With the number of people making the shift from more traditional DSLRs to Sony mirrorless systems, adapters are often a way of life. I have a big stack of adapters myself for mounting lenses from half a dozen different systems onto four different types of camera body. It’s simply a question of versatility and providing more options. The big drawback with most adapters, though, is that there’s little-to-no communication between the camera and the lens.
One such combination that hasn’t had much love is Nikon lenses on Sony bodies. Mounting Canon lenses to Sony bodies and retaining full control over things like autofocus has become commonplace thanks to Metabones and Fotodiox’s similar adapter for Canon. Now, we can do the same with Nikon bodies with the new Fotodiox Fusion Smart AF Adapter for Nikon G mount AF-I/AF-S lens to Sony E-Mount.
Like the Fotodiox Fusion adapter for Canon, the new Nikon adapter transfers aperture control to the camera with G type lenses. Presumably, as when using a Nikon body, you would get the same ability with D type lenses that are stopped all the way down. This isn’t the first adapter to be able to do this, though. Last year, Commlite released their smart AF adapter to put Nikon glass on Sony bodies, too.
Also like the Fotodiox’s Canon adapter, this one also communicates with the lens’s AF. It only does it with AF-S (most current models) and AF-I lenses. How the speed compares to using a Nikon lens with a Nikon body or Sony lens with a Sony body I don’t know. There are a lot of complains about the Metabones adapters being pretty slow with many Canon lenses, particularly super wide stuff like the 85mm f/1.2. But, Fotodiox say there are two “high” and “low” speed AF modes and they also guarantee infinity focus.
You’re still stuck with manual focus when using AF-D lenses as they have no internal focus motor and rely on being paired with a camera body that does. Sony cameras don’t have one and it would be quite the trick to try to fit one of these into an adapter. As Nikon seem to be phasing AF-D lenses out, though, I don’t see that feature ever happening, really.
EXIF information is also passed over, so all your files should record focal length, focus distance, lens used, aperture, and all that other info you would expect. What’s very cool is that it also provides VR support for lenses that possess such a feature. How well VR will play with the built in image stabilisation on cameras like the new Sony A6500 remains to be seen.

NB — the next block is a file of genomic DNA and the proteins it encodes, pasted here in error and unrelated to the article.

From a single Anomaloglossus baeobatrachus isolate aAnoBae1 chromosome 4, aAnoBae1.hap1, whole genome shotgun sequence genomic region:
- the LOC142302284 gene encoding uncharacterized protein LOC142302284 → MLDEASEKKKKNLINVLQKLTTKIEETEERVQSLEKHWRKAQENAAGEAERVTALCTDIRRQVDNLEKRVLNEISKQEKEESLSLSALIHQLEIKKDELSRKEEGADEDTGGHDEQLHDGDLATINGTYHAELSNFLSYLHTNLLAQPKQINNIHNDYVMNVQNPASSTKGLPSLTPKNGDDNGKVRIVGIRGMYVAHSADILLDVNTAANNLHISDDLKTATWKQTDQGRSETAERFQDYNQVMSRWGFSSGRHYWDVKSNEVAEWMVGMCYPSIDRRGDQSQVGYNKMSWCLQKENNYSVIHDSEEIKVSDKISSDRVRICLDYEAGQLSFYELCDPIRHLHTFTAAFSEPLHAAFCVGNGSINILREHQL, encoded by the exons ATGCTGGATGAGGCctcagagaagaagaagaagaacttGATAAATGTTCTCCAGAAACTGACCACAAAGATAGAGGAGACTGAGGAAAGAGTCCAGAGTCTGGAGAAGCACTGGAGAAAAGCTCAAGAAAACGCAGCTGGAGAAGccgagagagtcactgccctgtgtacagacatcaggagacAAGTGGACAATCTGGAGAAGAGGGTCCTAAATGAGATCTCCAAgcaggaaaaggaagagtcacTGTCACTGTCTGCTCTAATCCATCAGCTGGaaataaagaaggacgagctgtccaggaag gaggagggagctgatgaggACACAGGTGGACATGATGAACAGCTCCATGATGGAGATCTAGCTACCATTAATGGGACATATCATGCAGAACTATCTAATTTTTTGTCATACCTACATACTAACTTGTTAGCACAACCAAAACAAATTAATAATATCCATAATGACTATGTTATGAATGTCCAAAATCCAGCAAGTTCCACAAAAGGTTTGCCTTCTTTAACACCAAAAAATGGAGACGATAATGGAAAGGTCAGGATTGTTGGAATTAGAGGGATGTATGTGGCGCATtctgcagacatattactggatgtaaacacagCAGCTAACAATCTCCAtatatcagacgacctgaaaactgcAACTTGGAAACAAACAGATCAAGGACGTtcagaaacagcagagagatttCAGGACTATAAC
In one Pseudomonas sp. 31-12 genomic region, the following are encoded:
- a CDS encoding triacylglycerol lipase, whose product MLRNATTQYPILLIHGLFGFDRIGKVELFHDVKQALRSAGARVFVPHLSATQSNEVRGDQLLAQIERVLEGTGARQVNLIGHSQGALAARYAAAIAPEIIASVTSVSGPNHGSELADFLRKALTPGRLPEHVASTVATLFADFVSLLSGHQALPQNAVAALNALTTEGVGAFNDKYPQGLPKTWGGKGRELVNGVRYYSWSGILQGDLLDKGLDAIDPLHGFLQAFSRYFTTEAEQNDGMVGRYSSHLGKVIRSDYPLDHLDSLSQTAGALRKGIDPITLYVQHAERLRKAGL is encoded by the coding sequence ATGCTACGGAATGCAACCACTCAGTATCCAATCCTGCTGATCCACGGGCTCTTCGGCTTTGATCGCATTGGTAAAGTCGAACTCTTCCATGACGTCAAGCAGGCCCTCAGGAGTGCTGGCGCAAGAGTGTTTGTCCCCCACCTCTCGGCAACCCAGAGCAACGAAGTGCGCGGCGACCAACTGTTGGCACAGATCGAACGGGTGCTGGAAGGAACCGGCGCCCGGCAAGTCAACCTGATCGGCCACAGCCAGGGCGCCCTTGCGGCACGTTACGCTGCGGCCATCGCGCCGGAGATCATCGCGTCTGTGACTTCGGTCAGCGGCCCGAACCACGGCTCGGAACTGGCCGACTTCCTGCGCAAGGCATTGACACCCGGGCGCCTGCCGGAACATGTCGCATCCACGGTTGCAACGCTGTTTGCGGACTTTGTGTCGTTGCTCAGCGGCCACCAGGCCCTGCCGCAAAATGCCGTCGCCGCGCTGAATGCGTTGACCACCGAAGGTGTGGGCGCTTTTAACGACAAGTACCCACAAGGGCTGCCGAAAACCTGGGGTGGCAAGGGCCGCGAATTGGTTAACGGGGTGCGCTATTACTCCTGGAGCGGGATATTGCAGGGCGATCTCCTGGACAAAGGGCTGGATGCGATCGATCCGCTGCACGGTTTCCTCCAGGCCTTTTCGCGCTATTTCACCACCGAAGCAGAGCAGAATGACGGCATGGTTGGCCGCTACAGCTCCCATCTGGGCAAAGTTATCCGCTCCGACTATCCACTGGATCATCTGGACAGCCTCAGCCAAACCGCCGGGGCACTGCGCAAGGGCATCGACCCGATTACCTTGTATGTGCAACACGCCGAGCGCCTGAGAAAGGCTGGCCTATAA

One thing I do particularly like about this adapter is the foot, which provides an extra 1/4-20″ tripod socket foward of the camera body itself. Many DSLR lenses are quite heavy, while one of the big advantage of Sony mirrorless cameras is how little they weigh compared to a full size DSLR. This means with larger lenses, they can get a little front heavy.
With something like a 70-200mm f/2.8VR or 300mm f/4, it’s not a problem, as they come with their own tripod collars. But, there are quite a few larger lenses out there that don’t. So, this extra tripod thread just forward of the camera helps to shift a little more of that weight back, and balance things out again. While it may not be an often used feature for many, it’s a very thoughtful touch.
So, what’s the biggest difference between this and the Commlite adapter? Well, Commlite say theirs is fully compatible with only the A7II and A7RII. Fotodiox are claiming compatibility with all Sony Alpha E-mount cameras, including the A3000, A5000, A6000 series, and all A7 series Mk I and Mk II bodies.
The Fotodiox Fusion Smart AF Adapter for Nikon G-Mount is shipping and available to purchase now for $369.95.
Are you a dual system Nikon/Sony shooter? Are you partway through a Nikon to Sony transition and want to be able to utilise your existing Nikon glass? Are you sticking with both brands and planning to pick one of these up to offer you more flexibility? Tell us your thoughts in the comments.
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